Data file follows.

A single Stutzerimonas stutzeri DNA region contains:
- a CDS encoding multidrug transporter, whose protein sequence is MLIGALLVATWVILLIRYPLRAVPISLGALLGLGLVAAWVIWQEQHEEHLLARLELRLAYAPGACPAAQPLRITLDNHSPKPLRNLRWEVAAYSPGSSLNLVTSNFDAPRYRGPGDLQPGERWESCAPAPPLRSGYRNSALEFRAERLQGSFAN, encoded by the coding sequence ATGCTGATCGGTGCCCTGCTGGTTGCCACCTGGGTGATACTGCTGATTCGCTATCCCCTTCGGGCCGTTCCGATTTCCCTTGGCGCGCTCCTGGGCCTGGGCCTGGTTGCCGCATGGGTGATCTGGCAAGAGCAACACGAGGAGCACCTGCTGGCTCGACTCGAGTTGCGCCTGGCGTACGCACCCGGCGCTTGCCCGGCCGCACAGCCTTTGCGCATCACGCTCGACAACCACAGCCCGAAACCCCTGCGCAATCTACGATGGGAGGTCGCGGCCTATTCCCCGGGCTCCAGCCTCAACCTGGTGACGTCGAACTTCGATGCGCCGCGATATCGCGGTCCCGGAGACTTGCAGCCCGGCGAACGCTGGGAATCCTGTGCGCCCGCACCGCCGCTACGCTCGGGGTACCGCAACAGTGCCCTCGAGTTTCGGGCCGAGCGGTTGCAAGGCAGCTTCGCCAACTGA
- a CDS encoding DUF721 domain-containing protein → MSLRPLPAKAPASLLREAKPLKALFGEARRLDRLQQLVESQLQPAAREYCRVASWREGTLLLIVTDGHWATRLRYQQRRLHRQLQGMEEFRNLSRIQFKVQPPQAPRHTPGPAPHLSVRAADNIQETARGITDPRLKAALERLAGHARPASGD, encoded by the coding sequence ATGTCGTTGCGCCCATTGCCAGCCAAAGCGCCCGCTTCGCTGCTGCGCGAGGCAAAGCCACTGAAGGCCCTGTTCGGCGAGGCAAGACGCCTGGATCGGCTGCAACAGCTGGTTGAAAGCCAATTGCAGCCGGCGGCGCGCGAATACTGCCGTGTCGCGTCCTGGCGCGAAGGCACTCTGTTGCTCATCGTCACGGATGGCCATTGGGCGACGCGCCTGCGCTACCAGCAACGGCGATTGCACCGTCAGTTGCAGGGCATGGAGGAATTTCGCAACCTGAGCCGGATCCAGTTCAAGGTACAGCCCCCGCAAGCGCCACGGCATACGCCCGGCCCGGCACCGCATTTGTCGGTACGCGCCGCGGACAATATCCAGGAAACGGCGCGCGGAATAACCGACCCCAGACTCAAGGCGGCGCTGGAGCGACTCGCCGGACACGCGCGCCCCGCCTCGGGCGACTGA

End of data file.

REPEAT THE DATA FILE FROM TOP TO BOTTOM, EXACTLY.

A single Stutzerimonas stutzeri DNA region contains:
- a CDS encoding multidrug transporter, whose protein sequence is MLIGALLVATWVILLIRYPLRAVPISLGALLGLGLVAAWVIWQEQHEEHLLARLELRLAYAPGACPAAQPLRITLDNHSPKPLRNLRWEVAAYSPGSSLNLVTSNFDAPRYRGPGDLQPGERWESCAPAPPLRSGYRNSALEFRAERLQGSFAN, encoded by the coding sequence ATGCTGATCGGTGCCCTGCTGGTTGCCACCTGGGTGATACTGCTGATTCGCTATCCCCTTCGGGCCGTTCCGATTTCCCTTGGCGCGCTCCTGGGCCTGGGCCTGGTTGCCGCATGGGTGATCTGGCAAGAGCAACACGAGGAGCACCTGCTGGCTCGACTCGAGTTGCGCCTGGCGTACGCACCCGGCGCTTGCCCGGCCGCACAGCCTTTGCGCATCACGCTCGACAACCACAGCCCGAAACCCCTGCGCAATCTACGATGGGAGGTCGCGGCCTATTCCCCGGGCTCCAGCCTCAACCTGGTGACGTCGAACTTCGATGCGCCGCGATATCGCGGTCCCGGAGACTTGCAGCCCGGCGAACGCTGGGAATCCTGTGCGCCCGCACCGCCGCTACGCTCGGGGTACCGCAACAGTGCCCTCGAGTTTCGGGCCGAGCGGTTGCAAGGCAGCTTCGCCAACTGA
- a CDS encoding DUF721 domain-containing protein → MSLRPLPAKAPASLLREAKPLKALFGEARRLDRLQQLVESQLQPAAREYCRVASWREGTLLLIVTDGHWATRLRYQQRRLHRQLQGMEEFRNLSRIQFKVQPPQAPRHTPGPAPHLSVRAADNIQETARGITDPRLKAALERLAGHARPASGD, encoded by the coding sequence ATGTCGTTGCGCCCATTGCCAGCCAAAGCGCCCGCTTCGCTGCTGCGCGAGGCAAAGCCACTGAAGGCCCTGTTCGGCGAGGCAAGACGCCTGGATCGGCTGCAACAGCTGGTTGAAAGCCAATTGCAGCCGGCGGCGCGCGAATACTGCCGTGTCGCGTCCTGGCGCGAAGGCACTCTGTTGCTCATCGTCACGGATGGCCATTGGGCGACGCGCCTGCGCTACCAGCAACGGCGATTGCACCGTCAGTTGCAGGGCATGGAGGAATTTCGCAACCTGAGCCGGATCCAGTTCAAGGTACAGCCCCCGCAAGCGCCACGGCATACGCCCGGCCCGGCACCGCATTTGTCGGTACGCGCCGCGGACAATATCCAGGAAACGGCGCGCGGAATAACCGACCCCAGACTCAAGGCGGCGCTGGAGCGACTCGCCGGACACGCGCGCCCCGCCTCGGGCGACTGA